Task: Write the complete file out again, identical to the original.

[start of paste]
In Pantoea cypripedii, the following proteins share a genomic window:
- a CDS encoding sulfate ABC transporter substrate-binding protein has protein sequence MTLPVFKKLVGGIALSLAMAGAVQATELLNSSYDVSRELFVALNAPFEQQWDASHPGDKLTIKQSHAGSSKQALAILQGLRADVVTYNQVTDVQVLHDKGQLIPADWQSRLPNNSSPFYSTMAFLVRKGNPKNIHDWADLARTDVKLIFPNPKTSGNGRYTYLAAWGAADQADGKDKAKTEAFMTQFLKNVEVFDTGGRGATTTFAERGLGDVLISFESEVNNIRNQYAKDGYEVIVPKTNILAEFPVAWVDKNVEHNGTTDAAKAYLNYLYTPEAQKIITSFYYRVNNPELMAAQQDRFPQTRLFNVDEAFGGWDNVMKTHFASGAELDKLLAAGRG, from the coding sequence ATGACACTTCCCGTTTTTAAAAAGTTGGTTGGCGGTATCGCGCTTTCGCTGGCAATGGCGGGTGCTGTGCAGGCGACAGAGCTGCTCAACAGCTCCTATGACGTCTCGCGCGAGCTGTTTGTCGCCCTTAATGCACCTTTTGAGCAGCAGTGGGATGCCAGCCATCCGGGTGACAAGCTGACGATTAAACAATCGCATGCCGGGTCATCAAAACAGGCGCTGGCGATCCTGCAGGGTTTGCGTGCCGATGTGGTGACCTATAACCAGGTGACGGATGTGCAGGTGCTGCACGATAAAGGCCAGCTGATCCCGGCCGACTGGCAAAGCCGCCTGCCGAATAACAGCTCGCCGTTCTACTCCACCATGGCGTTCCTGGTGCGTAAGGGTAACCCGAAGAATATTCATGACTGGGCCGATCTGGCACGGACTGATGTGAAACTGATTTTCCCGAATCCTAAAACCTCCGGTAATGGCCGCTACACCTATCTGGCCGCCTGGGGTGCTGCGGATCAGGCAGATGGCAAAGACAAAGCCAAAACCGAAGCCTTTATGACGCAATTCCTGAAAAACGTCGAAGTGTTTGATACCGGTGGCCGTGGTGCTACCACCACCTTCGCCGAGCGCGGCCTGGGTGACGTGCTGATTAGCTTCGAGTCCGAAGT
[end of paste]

In Pantoea cypripedii, the following proteins share a genomic window:
- a CDS encoding sulfate ABC transporter substrate-binding protein has protein sequence MTLPVFKKLVGGIALSLAMAGAVQATELLNSSYDVSRELFVALNAPFEQQWDASHPGDKLTIKQSHAGSSKQALAILQGLRADVVTYNQVTDVQVLHDKGQLIPADWQSRLPNNSSPFYSTMAFLVRKGNPKNIHDWADLARTDVKLIFPNPKTSGNGRYTYLAAWGAADQADGKDKAKTEAFMTQFLKNVEVFDTGGRGATTTFAERGLGDVLISFESEVNNIRNQYAKDGYEVIVPKTNILAEFPVAWVDKNVEHNGTTDAAKAYLNYLYTPEAQKIITSFYYRVNNPELMAAQQDRFPQTRLFNVDEAFGGWDNVMKTHFASGAELDKLLAAGRG, from the coding sequence ATGACACTTCCCGTTTTTAAAAAGTTGGTTGGCGGTATCGCGCTTTCGCTGGCAATGGCGGGTGCTGTGCAGGCGACAGAGCTGCTCAACAGCTCCTATGACGTCTCGCGCGAGCTGTTTGTCGCCCTTAATGCACCTTTTGAGCAGCAGTGGGATGCCAGCCATCCGGGTGACAAGCTGACGATTAAACAATCGCATGCCGGGTCATCAAAACAGGCGCTGGCGATCCTGCAGGGTTTGCGTGCCGATGTGGTGACCTATAACCAGGTGACGGATGTGCAGGTGCTGCACGATAAAGGCCAGCTGATCCCGGCCGACTGGCAAAGCCGCCTGCCGAATAACAGCTCGCCGTTCTACTCCACCATGGCGTTCCTGGTGCGTAAGGGTAACCCGAAGAATATTCATGACTGGGCCGATCTGGCACGGACTGATGTGAAACTGATTTTCCCGAATCCTAAAACCTCCGGTAATGGCCGCTACACCTATCTGGCCGCCTGGGGTGCTGCGGATCAGGCAGATGGCAAAGACAAAGCCAAAACCGAAGCCTTTATGACGCAATTCCTGAAAAACGTCGAAGTGTTTGATACCGGTGGCCGTGGTGCTACCACCACCTTCGCCGAGCGCGGCCTGGGTGACGTGCTGATTAGCTTCGAGTCCGAAGT